“At the final share offer price, Genesis will have an indicative market capitalisation of $1.55 billion,” Mr English says.

“We have again delivered on our New Zealand ownership commitment, with Genesis expected to be 88 per cent New Zealand owned when it lists on the NZX main board on 17 April. The Crown’s retained shareholding will be at least 51 per cent when the general offer closes on 11 April,” Mr English says.

Mr Ryall says the Government’s share offer programme has met every objective set by ministers.

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Up to 49 percent of Genesis for sale in share offer

26 March 2014 0 Comments

The Government today confirmed that up to 490 million shares - or 49 per cent of Genesis Energy - will be available for sale through the share offer.

400 million shares – or 40 per cent of the company - will be available through the bookbuild, which opens tomorrow. This is the first stage of the offer, involving local and international institutions and New Zealand sharebrokers, Finance Minister Bill English and State Owned Enterprises Minister Tony Ryall say.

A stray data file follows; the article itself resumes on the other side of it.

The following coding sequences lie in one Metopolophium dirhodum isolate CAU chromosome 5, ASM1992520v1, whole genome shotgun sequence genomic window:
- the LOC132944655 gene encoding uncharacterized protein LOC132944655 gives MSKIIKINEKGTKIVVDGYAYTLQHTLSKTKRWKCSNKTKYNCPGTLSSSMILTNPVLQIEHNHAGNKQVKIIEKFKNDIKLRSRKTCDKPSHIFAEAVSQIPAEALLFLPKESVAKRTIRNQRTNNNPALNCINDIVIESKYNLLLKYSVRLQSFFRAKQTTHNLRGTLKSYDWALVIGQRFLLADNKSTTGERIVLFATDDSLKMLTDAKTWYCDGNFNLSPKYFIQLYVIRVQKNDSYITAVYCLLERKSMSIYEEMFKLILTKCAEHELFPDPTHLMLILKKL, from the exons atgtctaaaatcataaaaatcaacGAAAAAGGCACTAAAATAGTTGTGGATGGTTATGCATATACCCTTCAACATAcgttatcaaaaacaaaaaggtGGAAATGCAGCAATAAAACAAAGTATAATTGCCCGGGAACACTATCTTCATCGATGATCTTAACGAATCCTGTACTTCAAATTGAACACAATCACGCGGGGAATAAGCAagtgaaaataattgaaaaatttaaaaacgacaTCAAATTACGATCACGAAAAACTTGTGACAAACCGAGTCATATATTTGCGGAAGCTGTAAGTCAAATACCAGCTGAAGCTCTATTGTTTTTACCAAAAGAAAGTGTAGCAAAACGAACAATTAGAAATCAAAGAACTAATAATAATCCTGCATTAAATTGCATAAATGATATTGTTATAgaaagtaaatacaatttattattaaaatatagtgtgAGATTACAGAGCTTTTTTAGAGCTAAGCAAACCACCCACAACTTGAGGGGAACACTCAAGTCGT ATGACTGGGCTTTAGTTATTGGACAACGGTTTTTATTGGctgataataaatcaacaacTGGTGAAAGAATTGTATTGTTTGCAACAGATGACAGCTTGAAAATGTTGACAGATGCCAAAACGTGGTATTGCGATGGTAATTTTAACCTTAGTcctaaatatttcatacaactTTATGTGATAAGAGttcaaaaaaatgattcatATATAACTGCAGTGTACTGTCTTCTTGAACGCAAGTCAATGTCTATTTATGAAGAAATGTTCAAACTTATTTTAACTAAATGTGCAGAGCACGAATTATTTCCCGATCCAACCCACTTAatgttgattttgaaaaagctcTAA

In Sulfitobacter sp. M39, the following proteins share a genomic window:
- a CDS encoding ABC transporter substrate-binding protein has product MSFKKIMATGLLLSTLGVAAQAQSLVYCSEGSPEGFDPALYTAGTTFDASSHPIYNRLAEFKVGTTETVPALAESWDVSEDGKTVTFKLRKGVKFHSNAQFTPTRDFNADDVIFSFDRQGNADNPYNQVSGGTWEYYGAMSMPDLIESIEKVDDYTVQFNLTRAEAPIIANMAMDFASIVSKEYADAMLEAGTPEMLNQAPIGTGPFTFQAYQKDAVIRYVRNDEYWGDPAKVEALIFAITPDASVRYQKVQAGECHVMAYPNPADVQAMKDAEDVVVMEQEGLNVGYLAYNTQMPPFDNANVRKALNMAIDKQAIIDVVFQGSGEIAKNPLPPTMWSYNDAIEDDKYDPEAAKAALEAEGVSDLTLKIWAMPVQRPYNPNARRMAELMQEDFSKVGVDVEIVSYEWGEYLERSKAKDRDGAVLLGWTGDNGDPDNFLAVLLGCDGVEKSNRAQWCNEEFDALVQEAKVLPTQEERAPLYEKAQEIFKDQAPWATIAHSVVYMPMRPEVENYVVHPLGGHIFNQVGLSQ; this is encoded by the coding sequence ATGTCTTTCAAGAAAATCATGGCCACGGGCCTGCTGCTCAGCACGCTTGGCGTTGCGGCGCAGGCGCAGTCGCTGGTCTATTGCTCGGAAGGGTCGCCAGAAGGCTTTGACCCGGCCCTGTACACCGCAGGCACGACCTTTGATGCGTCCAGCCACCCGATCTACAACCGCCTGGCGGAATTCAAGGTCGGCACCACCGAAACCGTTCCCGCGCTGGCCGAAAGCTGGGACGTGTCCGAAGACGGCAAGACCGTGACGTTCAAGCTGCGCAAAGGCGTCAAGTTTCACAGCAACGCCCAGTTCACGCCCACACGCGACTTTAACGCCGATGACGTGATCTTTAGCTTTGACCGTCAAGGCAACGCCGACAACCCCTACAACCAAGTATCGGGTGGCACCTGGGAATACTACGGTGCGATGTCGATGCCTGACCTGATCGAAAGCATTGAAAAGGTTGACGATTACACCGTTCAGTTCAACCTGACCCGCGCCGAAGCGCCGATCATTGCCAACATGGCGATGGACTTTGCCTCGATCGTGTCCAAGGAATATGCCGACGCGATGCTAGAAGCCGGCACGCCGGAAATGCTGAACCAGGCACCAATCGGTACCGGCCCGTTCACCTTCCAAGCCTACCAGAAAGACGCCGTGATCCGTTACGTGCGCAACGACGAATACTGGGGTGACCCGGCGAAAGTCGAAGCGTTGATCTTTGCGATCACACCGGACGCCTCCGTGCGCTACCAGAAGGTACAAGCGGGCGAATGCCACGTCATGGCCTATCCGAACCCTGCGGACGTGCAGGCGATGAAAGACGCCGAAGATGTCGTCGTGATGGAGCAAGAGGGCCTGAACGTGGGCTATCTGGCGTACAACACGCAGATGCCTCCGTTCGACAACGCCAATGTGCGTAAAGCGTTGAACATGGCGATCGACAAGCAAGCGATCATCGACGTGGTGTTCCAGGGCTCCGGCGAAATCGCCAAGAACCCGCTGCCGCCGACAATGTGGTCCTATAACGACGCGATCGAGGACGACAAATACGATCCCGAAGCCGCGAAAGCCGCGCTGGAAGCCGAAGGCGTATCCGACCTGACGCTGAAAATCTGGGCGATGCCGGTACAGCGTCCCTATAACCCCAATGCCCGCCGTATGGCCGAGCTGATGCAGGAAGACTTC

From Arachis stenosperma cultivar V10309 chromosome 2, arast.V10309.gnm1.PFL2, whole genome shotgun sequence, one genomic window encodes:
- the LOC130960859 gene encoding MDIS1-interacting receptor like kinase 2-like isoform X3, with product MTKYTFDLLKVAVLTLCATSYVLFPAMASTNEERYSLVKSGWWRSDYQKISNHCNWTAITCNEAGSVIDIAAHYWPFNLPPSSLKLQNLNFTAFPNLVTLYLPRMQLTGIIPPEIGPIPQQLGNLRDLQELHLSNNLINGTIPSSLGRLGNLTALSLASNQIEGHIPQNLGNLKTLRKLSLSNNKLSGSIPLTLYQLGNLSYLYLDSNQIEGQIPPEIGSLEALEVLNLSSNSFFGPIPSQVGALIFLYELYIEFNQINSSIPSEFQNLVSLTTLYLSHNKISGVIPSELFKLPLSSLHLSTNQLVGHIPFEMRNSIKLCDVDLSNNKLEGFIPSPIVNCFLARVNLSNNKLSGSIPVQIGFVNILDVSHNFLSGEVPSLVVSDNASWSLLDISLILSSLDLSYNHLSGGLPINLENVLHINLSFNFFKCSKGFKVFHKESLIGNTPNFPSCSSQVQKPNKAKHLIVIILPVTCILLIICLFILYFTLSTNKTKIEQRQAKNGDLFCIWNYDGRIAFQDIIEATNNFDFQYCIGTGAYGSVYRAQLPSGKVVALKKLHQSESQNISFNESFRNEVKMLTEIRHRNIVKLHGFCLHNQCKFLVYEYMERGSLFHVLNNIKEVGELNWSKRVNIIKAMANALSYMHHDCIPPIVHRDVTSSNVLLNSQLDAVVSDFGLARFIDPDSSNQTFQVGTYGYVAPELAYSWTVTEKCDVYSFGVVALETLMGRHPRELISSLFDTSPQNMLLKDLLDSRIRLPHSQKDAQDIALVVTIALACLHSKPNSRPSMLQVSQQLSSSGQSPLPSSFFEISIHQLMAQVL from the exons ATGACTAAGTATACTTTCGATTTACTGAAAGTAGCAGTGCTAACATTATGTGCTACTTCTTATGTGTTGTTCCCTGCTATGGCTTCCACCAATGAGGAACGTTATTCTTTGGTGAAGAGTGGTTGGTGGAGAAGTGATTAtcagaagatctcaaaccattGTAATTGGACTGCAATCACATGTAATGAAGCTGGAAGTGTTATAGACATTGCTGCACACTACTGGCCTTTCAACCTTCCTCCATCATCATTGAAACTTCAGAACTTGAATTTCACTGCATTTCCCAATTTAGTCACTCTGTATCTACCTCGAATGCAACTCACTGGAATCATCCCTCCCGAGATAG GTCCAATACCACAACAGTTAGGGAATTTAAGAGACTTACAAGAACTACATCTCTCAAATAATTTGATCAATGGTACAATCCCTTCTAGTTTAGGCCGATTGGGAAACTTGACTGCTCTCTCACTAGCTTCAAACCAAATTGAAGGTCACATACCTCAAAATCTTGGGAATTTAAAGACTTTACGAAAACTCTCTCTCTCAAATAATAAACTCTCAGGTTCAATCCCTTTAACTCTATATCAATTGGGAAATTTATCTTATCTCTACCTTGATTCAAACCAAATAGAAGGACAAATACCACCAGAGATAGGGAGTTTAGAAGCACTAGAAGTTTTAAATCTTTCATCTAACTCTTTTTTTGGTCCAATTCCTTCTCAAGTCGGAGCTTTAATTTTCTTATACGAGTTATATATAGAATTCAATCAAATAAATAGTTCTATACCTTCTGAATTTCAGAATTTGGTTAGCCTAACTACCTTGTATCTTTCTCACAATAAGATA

“Up to 90 million more shares – or 9 per cent - will then be available to New Zealanders through the general offer which opens on Saturday. This includes shares set aside for loyalty bonus share allocations to New Zealand retail investors and share allocations for participating iwi,” Mr English says.

“We have received positive feedback on the offer to date from local and international institutions and New Zealand sharebrokers.”

The Government has said previously that between 30 per cent and 49 per cent of Genesis Energy would be sold, depending on demand. It has also set an indicative price range of $1.35 to $1.65 per share – the final share offer price will be established through the bookbuild and announced on Friday.

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English to speak at Asian investment forum

24 March 2014 0 Comments

Finance Minister Bill English leaves for Hong Kong tonight, where he will deliver a keynote speech to a major annual Asian investment conference and meet a number of business and investment leaders.

“Hong Kong and the rest of China are significant and fast-growing trade and investment partners for New Zealand,” Mr English says.

“It’s important that we build on our profile in these markets and remind businesses and investors of the opportunities available our growing economy.”

Mr English will give a keynote speech to the annual Credit Suisse Asian investment conference on Wednesday, where he will outline the opportunities for New Zealand to lock in long-term gains from a number of improving economic indicators.

He will also meet Hong Kong Monetary Authority chief executive Norman Chan, along with New Zealand and Hong Kong business and investment leaders.

Mr English returns to New Zealand on Thursday.